Plotting Out a Pulse

Guest Contributor for Indie Jane


This year I have had two Pride and Prejudice adaptations published, but they could not be more dissimilar. Adaptations differ from variations, which take our beloved couple in new directions by veering off course from Jane Austen’s original plot. Variations actually are my favourite P&P “fan fiction” to read – all the “what if” paths for those frustrating points in the novel when I would scream, “Oh, if only!” or “Why didn’t he/she just say such-n-such?” or “Why is Lydia such an idiot?” Perhaps because I do enjoy reading them so much and derive tremendous pleasure in letting myself go in the realms of possibility created by those authors, I have had no desire to write a variation.

An adaptation, of course, could refer simply to recreating the original in a new form, say, film or stage. Here I refer to adaptations that take the basic plot, themes, and character objectives of the source material but put an original spin on it by changing the setting, the context, or even the characters. The plot of Pride and Prejudice conformed beautifully in the 1996 British retelling Bridget Jones’s Diary as well as the Bollywood film Bride and Prejudice. In my modern adaptation All My Tomorrows, I have moved the essential plot to the set of a soap opera in the twenty-first century, and the characters Alice and Peter bear little resemblance to Elizabeth Bennet and Mr. Darcy.

A strong plot can be used to create a seemingly endless array of stories. Take this, for example: 

A young man living on an isolated farm with his aunt and uncle dreams of a life of adventure. He receives a message intended for someone else, but while he is out delivering the message, his aunt and uncle are murdered. He then leaves the farm and joins the fight against the regime responsible for their deaths.
I could envision this as a being a farm boy in Virginia joining the Rebels in the Civil War or a French peasant during the Hundred Years War or even a young Russian in 1812 going to fight Napoleon. George Lucas used this plot in a galaxy far, far away for his little film Star Wars.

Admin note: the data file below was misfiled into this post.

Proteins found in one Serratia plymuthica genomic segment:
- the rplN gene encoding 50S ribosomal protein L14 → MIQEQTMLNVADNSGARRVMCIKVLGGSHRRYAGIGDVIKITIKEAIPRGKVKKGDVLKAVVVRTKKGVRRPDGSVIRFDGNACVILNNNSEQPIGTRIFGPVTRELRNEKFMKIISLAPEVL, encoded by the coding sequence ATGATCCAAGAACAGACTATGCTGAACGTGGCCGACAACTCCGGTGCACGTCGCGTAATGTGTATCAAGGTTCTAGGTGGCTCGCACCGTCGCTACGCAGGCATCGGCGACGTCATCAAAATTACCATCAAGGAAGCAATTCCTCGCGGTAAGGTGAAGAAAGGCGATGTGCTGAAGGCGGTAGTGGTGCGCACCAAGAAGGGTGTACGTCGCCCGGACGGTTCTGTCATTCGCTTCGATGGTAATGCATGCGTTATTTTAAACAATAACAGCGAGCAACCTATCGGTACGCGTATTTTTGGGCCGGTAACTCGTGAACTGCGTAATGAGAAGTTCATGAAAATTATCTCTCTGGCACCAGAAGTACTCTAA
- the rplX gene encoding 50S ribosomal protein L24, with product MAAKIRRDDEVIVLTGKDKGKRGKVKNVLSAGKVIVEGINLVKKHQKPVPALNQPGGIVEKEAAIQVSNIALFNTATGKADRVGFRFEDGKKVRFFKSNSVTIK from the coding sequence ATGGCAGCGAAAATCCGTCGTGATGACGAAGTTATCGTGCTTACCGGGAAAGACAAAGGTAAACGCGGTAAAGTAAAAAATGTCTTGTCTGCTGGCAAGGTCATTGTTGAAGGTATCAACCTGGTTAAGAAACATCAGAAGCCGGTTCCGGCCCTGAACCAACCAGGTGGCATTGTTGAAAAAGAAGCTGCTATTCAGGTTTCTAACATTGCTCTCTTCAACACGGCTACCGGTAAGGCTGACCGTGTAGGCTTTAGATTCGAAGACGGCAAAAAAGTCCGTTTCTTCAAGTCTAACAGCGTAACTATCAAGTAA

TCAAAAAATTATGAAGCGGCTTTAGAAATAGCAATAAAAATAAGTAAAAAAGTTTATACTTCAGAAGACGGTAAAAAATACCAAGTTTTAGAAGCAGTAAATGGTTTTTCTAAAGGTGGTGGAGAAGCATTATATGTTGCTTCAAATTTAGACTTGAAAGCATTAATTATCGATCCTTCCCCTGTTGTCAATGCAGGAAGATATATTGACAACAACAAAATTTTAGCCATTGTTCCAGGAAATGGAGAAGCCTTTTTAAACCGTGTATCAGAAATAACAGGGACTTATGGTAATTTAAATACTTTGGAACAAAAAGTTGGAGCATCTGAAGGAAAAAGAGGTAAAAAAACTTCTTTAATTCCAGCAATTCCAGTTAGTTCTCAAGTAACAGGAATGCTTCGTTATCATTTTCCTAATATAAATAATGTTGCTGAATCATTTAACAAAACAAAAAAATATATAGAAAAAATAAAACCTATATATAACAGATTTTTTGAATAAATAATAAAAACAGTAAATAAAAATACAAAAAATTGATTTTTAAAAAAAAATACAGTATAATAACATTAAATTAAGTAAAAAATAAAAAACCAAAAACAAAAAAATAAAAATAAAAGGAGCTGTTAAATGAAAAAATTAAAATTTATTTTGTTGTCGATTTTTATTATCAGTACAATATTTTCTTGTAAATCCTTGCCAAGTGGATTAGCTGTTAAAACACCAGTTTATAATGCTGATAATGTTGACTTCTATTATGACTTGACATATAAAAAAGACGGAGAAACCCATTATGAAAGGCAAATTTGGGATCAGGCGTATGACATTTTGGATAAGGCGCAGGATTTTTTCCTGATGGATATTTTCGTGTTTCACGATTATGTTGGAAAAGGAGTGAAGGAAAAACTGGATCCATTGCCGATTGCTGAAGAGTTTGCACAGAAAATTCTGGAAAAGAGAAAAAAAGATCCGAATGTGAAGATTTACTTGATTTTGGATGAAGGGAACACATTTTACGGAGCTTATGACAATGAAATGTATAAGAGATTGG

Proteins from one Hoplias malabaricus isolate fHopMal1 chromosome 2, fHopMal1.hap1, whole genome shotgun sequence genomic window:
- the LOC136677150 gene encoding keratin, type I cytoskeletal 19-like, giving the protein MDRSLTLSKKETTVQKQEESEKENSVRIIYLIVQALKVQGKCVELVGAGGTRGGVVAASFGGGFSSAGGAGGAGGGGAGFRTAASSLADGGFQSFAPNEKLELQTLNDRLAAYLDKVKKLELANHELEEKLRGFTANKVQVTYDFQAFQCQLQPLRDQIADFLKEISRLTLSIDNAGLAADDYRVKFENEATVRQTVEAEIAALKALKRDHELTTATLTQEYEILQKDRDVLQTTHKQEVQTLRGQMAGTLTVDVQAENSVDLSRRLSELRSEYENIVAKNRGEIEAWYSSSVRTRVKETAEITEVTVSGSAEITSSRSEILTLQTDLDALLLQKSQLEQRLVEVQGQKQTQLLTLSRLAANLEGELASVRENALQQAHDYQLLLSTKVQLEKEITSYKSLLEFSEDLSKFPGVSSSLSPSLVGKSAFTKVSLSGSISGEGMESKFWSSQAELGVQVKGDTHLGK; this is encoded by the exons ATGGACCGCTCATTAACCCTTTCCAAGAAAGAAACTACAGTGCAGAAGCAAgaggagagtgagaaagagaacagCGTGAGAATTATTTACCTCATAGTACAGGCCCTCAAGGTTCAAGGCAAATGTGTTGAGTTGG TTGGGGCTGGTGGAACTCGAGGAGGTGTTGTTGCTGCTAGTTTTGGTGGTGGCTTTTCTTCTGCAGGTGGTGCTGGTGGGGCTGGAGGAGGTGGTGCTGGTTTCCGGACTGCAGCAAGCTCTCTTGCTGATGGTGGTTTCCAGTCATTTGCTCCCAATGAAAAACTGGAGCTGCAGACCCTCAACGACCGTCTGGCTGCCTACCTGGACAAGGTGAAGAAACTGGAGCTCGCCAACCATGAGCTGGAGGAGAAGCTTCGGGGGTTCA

Pulse and Prejudice, my paranormal adaptation, presented unique challenges – and opportunities! – because, whereas Miss Austen provides Elizabeth’s perspective, my plot unfolds primarily from Mr. Darcy’s point of view with the focus on his objectives, conflicts, complications and crisis. Oh, and he’s a vampire.

Although Miss Austen divided Pride and Prejudice into three volumes, it undoubtedly follows a four-act story structure. She even helpfully placed one of the major turning points – Mr. Darcy’s first proposal and revelatory letter – exactly halfway through the novel, as did I. In both novels, the inciting incident is the same: the arrival of the Netherfield party in the neighbourhood, although I think a strong argument could be made that it occurs when Elizabeth and Mr. Darcy meet at the Meryton assembly. The other turning points from the original plot remain as well: The Netherfield party quitting Hertfordshire and the crisis that arises when Lydia runs away with Wickham.

As for character objectives, Elizabeth’s is clear. As she tells Lady Catherine de Bourgh, “I am only resolved to act in that manner, which will, in my own opinion, constitute my happiness.” Marriage may or may not be a requirement for that objective, as she turned down two offers for her hand; but in refusing Darcy, she states, “I had not known you a month before I felt that you were the last man in the world whom I could ever be prevailed on to marry.” The reader then knows she has been thinking of marriage, and she specifically thought of marriage to him.

In Pride and Prejudice, Mr. Darcy’s objective does not become evident until that midpoint in the novel, for once he has been refused, his purpose is to change himself and become a man who can “please a woman worthy of being pleased.” When they meet again at Pemberley, as he says to Elizabeth, his object was “to obtain your forgiveness, to lessen your ill opinion, by letting you see that your reproofs had been attended to. How soon any other wishes introduced themselves I can hardly tell, but I believe in about half an hour after I had seen you.” In short, his objective is to win the woman he loves.

In Pulse and Prejudice, the objective of Mr. Darcy is far more complex not only because he is the protagonist and we follow his story from page one, but also because of the vampire element. His objective is not to “get the girl” but to fill the emptiness caused by his curse without succumbing to his dark nature. Indeed, whereas Wickham might be considered the antagonist in Pride and Prejudice, in my novel Darcy struggles with his inner demons caused by his affliction. He is his own enemy.

Does the vampire Darcy ultimately achieve his objective? Mmm, yes and no. One must read the novel to find out! I will say both novels share the same climax – when Elizabeth says, "Yes."

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